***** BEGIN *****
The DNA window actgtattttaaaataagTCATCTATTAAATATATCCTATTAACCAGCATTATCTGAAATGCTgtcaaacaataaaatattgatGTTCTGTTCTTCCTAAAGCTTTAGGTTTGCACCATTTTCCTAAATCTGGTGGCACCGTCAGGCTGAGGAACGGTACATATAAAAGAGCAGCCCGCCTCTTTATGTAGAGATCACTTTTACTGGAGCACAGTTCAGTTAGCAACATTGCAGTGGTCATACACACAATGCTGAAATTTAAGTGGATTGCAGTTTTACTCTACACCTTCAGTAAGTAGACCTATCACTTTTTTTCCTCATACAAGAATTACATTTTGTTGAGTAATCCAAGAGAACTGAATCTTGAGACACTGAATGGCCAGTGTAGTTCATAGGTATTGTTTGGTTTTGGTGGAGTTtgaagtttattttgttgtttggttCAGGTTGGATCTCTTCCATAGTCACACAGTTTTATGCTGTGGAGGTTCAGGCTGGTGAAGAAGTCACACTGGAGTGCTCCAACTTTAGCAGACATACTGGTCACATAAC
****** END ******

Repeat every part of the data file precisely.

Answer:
The DNA window actgtattttaaaataagTCATCTATTAAATATATCCTATTAACCAGCATTATCTGAAATGCTgtcaaacaataaaatattgatGTTCTGTTCTTCCTAAAGCTTTAGGTTTGCACCATTTTCCTAAATCTGGTGGCACCGTCAGGCTGAGGAACGGTACATATAAAAGAGCAGCCCGCCTCTTTATGTAGAGATCACTTTTACTGGAGCACAGTTCAGTTAGCAACATTGCAGTGGTCATACACACAATGCTGAAATTTAAGTGGATTGCAGTTTTACTCTACACCTTCAGTAAGTAGACCTATCACTTTTTTTCCTCATACAAGAATTACATTTTGTTGAGTAATCCAAGAGAACTGAATCTTGAGACACTGAATGGCCAGTGTAGTTCATAGGTATTGTTTGGTTTTGGTGGAGTTtgaagtttattttgttgtttggttCAGGTTGGATCTCTTCCATAGTCACACAGTTTTATGCTGTGGAGGTTCAGGCTGGTGAAGAAGTCACACTGGAGTGCTCCAACTTTAGCAGACATACTGGTCACATAAC